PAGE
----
Larson said the health department looks at a lot of metrics when it makes decisions, so there isn’t really one number that will determine when actions are taken, but she’s interested in putting that information out for the public to see.

She said a county health department in southern Montana puts up a dashboard with all the data they consider when making decisions and she’s working on something like that for Hill County so the community has a more holistic view of where things stand in the community and what the health department looks at when making decisions.

Larson said state’s website now has a feature that tracks hospital capacity at facilities across the state, which members of the public can access as well.

The department is also in the process of getting new contact tracers and training them to further bolster the department’s efforts to combat the spread of COVID-19, she said.

Larson said no cases of influenza had been confirmed in Hill County yet, and her department now has their full stock of flu vaccines including the high-dose variety for the elderly.

She said the department recently hired a new immunization nurse who will be starting this week and will assist with flu clinics that Larson said she is in the process of setting up.

She said she’s hoping to run off-site clinics in Rudyard and Gildford, but plans still have to be made.

Bullhook Community Health Center CEO Kyndra Hall said she and her team are trying to figure out a way to assist the health department in dealing with this new surge as well.

Hill County DES Coordinator Amanda Frickel also provided an update on the personal protective equipment situation in the county.

She said she’s received a supply of PPE from the state, which will be sent to the hospital and, by all accounts, schools and first responders are well-stocked with the equipment.

Hill County Sanitarian-in-Training Will Lorett provided an update on complaints his department has received, which he said don’t seem to have increased.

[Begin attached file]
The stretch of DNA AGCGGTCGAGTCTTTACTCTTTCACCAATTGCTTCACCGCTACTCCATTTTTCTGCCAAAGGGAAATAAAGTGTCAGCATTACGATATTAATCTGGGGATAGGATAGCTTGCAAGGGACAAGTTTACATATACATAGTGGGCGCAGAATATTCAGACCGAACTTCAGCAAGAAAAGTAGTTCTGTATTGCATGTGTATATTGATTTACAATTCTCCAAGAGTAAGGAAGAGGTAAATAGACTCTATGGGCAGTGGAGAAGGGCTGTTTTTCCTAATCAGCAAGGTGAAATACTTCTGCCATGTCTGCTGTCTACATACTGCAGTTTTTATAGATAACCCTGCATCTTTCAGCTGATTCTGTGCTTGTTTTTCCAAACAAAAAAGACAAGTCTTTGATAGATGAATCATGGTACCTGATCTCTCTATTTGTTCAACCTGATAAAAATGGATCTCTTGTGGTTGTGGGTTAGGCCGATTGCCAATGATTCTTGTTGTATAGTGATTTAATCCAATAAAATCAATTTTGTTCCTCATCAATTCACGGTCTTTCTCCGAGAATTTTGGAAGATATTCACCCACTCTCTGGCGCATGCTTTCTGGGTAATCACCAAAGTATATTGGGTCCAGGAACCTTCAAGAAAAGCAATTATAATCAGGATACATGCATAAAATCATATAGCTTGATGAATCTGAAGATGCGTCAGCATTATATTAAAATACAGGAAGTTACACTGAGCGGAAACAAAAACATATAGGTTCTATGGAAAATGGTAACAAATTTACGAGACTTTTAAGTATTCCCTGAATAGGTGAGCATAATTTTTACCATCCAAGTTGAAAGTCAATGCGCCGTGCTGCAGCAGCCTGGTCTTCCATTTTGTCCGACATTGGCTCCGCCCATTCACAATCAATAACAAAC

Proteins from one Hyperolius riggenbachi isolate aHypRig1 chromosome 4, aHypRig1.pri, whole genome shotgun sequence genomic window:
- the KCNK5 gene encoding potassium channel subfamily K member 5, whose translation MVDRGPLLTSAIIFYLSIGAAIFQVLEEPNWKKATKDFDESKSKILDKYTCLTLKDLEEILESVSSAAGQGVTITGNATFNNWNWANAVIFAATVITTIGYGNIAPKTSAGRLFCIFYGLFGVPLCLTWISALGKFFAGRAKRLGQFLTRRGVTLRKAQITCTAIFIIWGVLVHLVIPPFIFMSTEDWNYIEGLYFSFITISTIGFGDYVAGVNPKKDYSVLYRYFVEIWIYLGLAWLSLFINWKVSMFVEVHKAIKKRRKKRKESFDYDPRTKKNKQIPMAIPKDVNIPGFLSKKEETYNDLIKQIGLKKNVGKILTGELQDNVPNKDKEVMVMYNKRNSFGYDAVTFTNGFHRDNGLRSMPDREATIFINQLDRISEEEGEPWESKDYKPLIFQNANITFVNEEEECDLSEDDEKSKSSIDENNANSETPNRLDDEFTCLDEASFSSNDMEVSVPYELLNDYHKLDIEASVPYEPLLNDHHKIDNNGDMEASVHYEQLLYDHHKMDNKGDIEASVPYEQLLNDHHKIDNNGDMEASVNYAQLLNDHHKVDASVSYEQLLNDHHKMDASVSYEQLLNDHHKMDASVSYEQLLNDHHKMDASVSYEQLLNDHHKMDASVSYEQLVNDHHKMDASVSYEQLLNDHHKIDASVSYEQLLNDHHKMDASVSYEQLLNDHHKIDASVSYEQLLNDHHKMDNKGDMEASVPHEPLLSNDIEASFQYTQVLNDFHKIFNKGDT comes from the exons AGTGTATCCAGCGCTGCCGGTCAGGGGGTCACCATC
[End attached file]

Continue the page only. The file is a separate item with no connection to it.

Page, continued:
“We did have a couple new complaints, but honestly, for the amount of cases that we’re seeing we’re not seeing an increase in complaints,” he said.

After Hill County Commissioner Diane McLean said she’d heard rumors that the health department had taken action against businesses, Lorett said some businesses in Havre closed down temporarily but clarified that all did so voluntarily.

Larson said she thinks these voluntary shutdowns will contribute positively to public health and praised the business owners that chose to do so.

“I think it’s definitely helpful,” she said, “Those businesses are seeing a need and doing their part to slow the spread of COVID-19 in Hill County.”

Hill County Clerk and Recorder Sue Armstrong provided some tips for voters amid the surge in Hill County.

She said voters with mail ballots should not lick their envelopes, but should use a glue stick and asked that people fill out their ballot at home instead of at the courthouse if possible.

She said voters should mail their ballots at least a week a head of time and, if that’s not possible, drop them off no later than Election Day.

The next COVID-19 update call will be Oct. 16 at 1 p.m. and the next quarterly Hill County Board of Health meeting will be Oct. 21 at noon.